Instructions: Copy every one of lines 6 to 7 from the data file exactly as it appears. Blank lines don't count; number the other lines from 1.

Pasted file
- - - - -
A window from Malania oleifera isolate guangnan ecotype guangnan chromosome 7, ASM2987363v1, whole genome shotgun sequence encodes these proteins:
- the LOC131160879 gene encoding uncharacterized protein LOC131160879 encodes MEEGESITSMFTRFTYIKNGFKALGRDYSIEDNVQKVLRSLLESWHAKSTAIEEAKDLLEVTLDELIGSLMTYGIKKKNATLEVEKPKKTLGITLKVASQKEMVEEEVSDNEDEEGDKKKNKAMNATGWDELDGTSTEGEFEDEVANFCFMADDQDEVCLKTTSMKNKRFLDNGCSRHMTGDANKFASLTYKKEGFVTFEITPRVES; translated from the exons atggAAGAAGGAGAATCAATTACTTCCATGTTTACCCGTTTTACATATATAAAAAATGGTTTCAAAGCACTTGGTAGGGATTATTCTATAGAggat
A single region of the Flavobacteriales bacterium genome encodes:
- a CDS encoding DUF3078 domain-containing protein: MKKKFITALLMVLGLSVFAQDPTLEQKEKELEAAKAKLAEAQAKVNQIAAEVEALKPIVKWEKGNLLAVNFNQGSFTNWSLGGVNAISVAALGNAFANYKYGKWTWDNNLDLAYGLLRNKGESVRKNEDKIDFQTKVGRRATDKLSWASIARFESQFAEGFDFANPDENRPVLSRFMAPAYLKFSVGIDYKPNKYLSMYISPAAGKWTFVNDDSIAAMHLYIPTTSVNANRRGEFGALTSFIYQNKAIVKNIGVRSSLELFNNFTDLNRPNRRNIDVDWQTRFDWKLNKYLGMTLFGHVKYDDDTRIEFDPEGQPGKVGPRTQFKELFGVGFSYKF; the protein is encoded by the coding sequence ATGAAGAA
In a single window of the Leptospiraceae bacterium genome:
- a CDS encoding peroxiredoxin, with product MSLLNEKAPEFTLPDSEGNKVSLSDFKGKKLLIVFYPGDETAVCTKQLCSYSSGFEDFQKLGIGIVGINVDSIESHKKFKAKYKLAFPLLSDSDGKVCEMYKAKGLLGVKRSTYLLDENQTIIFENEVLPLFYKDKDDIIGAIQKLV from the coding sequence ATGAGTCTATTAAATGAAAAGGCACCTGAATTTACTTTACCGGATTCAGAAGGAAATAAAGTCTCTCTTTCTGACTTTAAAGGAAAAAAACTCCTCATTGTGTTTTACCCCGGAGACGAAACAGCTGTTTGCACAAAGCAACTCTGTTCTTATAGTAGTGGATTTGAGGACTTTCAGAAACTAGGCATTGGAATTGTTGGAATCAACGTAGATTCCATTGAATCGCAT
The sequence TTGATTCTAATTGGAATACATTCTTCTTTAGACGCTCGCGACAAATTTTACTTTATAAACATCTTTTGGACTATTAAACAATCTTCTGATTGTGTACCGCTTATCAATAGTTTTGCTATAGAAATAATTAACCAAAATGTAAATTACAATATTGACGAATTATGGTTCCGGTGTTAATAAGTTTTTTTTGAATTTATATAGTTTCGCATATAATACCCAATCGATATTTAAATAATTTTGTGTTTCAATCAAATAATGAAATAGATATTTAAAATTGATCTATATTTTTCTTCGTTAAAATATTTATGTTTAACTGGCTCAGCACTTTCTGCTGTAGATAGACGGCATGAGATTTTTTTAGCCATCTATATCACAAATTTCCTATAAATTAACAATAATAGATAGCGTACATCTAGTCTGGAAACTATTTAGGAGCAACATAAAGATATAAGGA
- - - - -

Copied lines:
- a CDS encoding peroxiredoxin, with product MSLLNEKAPEFTLPDSEGNKVSLSDFKGKKLLIVFYPGDETAVCTKQLCSYSSGFEDFQKLGIGIVGINVDSIESHKKFKAKYKLAFPLLSDSDGKVCEMYKAKGLLGVKRSTYLLDENQTIIFENEVLPLFYKDKDDIIGAIQKLV from the coding sequence ATGAGTCTATTAAATGAAAAGGCACCTGAATTTACTTTACCGGATTCAGAAGGAAATAAAGTCTCTCTTTCTGACTTTAAAGGAAAAAAACTCCTCATTGTGTTTTACCCCGGAGACGAAACAGCTGTTTGCACAAAGCAACTCTGTTCTTATAGTAGTGGATTTGAGGACTTTCAGAAACTAGGCATTGGAATTGTTGGAATCAACGTAGATTCCATTGAATCGCAT
The sequence TTGATTCTAATTGGAATACATTCTTCTTTAGACGCTCGCGACAAATTTTACTTTATAAACATCTTTTGGACTATTAAACAATCTTCTGATTGTGTACCGCTTATCAATAGTTTTGCTATAGAAATAATTAACCAAAATGTAAATTACAATATTGACGAATTATGGTTCCGGTGTTAATAAGTTTTTTTTGAATTTATATAGTTTCGCATATAATACCCAATCGATATTTAAATAATTTTGTGTTTCAATCAAATAATGAAATAGATATTTAAAATTGATCTATATTTTTCTTCGTTAAAATATTTATGTTTAACTGGCTCAGCACTTTCTGCTGTAGATAGACGGCATGAGATTTTTTTAGCCATCTATATCACAAATTTCCTATAAATTAACAATAATAGATAGCGTACATCTAGTCTGGAAACTATTTAGGAGCAACATAAAGATATAAGGA